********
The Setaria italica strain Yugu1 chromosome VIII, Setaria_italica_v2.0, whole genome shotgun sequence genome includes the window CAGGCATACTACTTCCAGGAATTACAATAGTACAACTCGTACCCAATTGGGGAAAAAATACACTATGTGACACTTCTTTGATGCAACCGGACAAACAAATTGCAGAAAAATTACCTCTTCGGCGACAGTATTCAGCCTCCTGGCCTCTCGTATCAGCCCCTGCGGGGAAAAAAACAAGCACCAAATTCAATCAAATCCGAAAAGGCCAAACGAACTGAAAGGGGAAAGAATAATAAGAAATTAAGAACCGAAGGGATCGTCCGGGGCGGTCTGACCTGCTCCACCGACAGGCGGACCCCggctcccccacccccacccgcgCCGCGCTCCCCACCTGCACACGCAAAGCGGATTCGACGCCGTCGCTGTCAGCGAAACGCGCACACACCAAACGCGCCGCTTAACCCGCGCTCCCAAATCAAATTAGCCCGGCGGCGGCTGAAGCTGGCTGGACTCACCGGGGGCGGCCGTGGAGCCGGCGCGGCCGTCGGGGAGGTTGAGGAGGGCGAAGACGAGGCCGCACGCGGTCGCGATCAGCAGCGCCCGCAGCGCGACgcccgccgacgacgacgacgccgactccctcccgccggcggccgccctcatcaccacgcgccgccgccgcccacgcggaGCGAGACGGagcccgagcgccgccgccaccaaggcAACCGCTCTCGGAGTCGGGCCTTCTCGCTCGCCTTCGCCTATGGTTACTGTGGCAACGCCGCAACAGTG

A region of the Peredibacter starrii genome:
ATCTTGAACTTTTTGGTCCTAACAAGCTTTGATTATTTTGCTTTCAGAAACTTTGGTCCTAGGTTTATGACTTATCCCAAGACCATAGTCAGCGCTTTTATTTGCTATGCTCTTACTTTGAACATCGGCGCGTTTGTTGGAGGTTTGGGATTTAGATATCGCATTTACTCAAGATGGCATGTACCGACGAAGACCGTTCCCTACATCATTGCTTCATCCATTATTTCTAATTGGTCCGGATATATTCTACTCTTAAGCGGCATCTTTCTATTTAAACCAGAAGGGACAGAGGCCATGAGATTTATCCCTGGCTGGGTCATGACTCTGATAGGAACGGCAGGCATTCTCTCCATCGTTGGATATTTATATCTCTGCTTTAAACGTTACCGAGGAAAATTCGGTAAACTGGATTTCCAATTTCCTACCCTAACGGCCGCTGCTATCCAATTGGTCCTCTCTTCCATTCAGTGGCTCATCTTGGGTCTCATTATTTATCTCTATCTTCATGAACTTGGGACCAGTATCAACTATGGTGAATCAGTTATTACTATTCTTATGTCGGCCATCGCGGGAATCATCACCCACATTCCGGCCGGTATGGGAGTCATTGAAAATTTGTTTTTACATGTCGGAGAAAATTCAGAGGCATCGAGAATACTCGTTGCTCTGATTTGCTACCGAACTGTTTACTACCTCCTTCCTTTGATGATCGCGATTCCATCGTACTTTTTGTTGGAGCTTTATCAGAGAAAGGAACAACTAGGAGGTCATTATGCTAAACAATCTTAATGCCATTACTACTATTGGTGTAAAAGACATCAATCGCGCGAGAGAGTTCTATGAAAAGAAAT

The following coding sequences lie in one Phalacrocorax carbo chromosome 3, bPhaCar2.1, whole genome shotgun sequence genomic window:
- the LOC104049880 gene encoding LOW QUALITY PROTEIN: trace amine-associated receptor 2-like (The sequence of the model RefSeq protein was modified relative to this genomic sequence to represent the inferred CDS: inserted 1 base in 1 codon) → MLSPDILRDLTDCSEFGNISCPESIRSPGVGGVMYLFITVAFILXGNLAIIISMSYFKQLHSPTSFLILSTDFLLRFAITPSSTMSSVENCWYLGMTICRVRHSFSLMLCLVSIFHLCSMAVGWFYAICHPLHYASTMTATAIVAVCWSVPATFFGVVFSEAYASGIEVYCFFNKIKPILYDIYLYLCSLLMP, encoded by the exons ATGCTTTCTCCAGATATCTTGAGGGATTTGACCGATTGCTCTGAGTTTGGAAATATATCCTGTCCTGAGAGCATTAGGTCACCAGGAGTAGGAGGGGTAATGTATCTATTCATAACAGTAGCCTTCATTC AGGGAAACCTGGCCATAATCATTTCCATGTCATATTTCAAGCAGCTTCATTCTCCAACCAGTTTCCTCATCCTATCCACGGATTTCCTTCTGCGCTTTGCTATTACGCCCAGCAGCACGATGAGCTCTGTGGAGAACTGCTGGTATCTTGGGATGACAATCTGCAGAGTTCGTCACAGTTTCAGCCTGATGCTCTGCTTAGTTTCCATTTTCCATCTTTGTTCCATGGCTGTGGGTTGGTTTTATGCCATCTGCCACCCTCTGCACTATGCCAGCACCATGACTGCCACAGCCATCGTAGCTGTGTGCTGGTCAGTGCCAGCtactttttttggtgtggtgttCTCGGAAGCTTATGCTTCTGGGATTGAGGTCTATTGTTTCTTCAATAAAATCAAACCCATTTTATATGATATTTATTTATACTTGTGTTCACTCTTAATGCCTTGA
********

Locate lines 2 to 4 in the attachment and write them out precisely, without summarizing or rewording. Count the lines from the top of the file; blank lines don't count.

A region of the Peredibacter starrii genome:
ATCTTGAACTTTTTGGTCCTAACAAGCTTTGATTATTTTGCTTTCAGAAACTTTGGTCCTAGGTTTATGACTTATCCCAAGACCATAGTCAGCGCTTTTATTTGCTATGCTCTTACTTTGAACATCGGCGCGTTTGTTGGAGGTTTGGGATTTAGATATCGCATTTACTCAAGATGGCATGTACCGACGAAGACCGTTCCCTACATCATTGCTTCATCCATTATTTCTAATTGGTCCGGATATATTCTACTCTTAAGCGGCATCTTTCTATTTAAACCAGAAGGGACAGAGGCCATGAGATTTATCCCTGGCTGGGTCATGACTCTGATAGGAACGGCAGGCATTCTCTCCATCGTTGGATATTTATATCTCTGCTTTAAACGTTACCGAGGAAAATTCGGTAAACTGGATTTCCAATTTCCTACCCTAACGGCCGCTGCTATCCAATTGGTCCTCTCTTCCATTCAGTGGCTCATCTTGGGTCTCATTATTTATCTCTATCTTCATGAACTTGGGACCAGTATCAACTATGGTGAATCAGTTATTACTATTCTTATGTCGGCCATCGCGGGAATCATCACCCACATTCCGGCCGGTATGGGAGTCATTGAAAATTTGTTTTTACATGTCGGAGAAAATTCAGAGGCATCGAGAATACTCGTTGCTCTGATTTGCTACCGAACTGTTTACTACCTCCTTCCTTTGATGATCGCGATTCCATCGTACTTTTTGTTGGAGCTTTATCAGAGAAAGGAACAACTAGGAGGTCATTATGCTAAACAATCTTAATGCCATTACTACTATTGGTGTAAAAGACATCAATCGCGCGAGAGAGTTCTATGAAAAGAAAT

The following coding sequences lie in one Phalacrocorax carbo chromosome 3, bPhaCar2.1, whole genome shotgun sequence genomic window: